Coordination and the Provision of Discrete Public Goods by Correlated Equilibria
Alberto Cavaliere ()
Journal of Public Economic Theory, 2001, vol. 3, issue 3, 235-55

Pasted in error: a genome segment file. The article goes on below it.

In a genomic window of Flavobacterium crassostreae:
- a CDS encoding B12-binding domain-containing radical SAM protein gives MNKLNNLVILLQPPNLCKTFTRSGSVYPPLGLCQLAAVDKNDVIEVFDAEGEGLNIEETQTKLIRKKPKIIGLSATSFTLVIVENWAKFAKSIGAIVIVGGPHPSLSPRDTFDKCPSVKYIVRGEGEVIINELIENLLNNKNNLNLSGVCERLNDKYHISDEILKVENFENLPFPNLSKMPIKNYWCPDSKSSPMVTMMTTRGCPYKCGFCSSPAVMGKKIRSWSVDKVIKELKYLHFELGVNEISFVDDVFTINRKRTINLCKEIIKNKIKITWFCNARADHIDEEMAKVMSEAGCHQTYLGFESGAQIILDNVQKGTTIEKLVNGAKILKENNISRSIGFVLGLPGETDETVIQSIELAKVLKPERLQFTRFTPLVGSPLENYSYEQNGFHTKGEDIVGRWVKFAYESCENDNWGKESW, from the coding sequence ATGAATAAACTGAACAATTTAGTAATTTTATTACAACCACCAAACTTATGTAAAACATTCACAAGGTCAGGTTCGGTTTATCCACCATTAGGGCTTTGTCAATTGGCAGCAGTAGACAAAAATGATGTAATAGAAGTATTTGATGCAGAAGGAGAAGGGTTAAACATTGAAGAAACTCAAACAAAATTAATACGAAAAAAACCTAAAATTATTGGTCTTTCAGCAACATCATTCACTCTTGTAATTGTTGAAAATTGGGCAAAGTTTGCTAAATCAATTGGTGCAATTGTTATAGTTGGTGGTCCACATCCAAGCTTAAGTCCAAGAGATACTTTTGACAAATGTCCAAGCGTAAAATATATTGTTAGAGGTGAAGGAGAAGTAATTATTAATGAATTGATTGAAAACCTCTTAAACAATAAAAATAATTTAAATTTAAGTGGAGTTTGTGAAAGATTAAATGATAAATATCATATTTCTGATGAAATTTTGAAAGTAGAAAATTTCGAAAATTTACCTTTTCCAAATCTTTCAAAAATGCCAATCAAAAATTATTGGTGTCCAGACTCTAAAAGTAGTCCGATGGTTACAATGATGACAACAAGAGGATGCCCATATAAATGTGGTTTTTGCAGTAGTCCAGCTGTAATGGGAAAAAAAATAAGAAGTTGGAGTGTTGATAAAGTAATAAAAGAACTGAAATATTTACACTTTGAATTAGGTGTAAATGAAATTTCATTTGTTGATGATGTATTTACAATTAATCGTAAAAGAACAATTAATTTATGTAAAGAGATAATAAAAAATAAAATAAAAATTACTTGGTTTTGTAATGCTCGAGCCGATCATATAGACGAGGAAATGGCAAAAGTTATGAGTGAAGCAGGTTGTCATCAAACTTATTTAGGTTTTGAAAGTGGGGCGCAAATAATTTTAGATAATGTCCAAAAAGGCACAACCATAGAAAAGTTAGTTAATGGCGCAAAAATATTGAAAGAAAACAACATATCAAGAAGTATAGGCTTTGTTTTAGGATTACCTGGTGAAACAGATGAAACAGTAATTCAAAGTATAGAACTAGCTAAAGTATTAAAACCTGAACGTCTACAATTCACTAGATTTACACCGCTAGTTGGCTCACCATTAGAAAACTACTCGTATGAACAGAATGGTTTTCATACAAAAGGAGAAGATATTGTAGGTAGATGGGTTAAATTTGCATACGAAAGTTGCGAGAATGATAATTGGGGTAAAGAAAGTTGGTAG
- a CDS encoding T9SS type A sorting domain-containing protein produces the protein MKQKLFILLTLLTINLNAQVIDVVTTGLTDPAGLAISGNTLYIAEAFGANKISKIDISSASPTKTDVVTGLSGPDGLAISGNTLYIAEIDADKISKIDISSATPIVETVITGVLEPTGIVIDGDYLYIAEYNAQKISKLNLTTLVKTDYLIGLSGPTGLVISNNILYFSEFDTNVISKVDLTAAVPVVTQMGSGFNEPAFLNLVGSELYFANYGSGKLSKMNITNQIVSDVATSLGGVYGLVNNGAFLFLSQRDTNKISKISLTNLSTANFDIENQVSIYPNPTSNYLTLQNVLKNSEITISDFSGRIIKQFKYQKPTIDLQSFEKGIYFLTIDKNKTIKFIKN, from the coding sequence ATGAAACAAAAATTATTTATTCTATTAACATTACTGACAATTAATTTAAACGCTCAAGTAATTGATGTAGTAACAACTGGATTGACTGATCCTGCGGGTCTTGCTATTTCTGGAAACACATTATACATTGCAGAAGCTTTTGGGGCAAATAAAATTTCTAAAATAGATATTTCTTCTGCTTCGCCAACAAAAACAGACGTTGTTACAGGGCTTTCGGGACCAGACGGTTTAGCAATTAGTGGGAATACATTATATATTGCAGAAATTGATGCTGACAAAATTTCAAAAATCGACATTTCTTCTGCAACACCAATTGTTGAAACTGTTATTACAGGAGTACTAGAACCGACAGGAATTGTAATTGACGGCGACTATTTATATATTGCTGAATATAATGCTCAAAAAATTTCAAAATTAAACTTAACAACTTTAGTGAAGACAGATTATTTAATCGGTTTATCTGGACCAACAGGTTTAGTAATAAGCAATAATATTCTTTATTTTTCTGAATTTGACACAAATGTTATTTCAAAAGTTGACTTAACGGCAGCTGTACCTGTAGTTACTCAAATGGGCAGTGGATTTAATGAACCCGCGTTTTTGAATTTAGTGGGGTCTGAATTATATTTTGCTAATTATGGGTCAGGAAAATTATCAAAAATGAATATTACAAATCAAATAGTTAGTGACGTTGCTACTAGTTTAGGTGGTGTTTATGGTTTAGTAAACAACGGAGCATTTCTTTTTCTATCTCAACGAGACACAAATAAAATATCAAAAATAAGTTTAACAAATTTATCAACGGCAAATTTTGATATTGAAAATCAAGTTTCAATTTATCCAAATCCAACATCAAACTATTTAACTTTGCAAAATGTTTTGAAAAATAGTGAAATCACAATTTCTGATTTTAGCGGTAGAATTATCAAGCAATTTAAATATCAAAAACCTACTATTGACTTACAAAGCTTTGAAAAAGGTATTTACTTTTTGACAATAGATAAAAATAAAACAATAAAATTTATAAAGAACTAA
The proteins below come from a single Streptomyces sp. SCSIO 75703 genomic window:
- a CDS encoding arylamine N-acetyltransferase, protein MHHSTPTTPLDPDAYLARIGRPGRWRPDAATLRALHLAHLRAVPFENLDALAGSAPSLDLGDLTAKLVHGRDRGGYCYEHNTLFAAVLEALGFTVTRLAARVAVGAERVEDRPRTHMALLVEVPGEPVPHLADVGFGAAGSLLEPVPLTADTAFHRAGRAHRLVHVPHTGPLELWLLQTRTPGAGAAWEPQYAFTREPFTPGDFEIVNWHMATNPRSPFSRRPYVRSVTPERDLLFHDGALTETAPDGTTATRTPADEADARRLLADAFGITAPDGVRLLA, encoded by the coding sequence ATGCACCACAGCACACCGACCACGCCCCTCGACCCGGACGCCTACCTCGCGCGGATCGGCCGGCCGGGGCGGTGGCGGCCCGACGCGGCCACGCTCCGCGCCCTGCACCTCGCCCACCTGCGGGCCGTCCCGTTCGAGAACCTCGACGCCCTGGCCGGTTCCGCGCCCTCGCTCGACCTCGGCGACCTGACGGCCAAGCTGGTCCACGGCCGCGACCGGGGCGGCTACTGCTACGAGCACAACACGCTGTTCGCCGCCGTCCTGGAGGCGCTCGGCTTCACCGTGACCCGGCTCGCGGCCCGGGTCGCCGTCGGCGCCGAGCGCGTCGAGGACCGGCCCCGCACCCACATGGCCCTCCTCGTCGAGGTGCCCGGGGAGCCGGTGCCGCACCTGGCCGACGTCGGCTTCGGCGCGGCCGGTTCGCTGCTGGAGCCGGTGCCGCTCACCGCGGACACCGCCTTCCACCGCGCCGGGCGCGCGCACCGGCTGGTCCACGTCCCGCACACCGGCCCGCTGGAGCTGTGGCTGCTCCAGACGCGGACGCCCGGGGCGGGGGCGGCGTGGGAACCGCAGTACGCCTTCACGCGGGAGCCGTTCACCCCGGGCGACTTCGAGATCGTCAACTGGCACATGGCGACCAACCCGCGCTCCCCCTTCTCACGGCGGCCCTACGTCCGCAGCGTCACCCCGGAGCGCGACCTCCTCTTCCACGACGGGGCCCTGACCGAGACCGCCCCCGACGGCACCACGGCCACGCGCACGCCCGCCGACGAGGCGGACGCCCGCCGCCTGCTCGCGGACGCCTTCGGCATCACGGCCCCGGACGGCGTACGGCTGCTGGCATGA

The strategic analysis of the private provision of a discrete public good has shown the existence of multiple Nash equilibria with the efficient number of players voluntarily contributing. However the coordination issue is left unexplained by this literature. The experimental evidence shows that communication among players is helpful in achieving cooperation. We claim that, from the theoretical point of view, this is equivalent to playing correlated equilibria in an extended public good game with communication, modeled as Chicken. We characterize such equilibria as feasible coordination mechanisms to achieve public goods provision in the general contribution game. We further introduce a second kind of game characterized by payoff externalities that may persist after the minimal threshold of contributors is achieved. While it is easy to show the existence of Pareto efficient correlated equilibria in the first game, in the second one players face incentive problems such that a first best cannot always be an equilibrium. Nevertheless there exist correlated equilibria that can qualify as incentive efficient mechanisms, once free riding is seen as a moral hazard issue. Finally, with an example, we discuss the impact of coalition formation in our framework. Copyright 2001 by Blackwell Publishing Inc.
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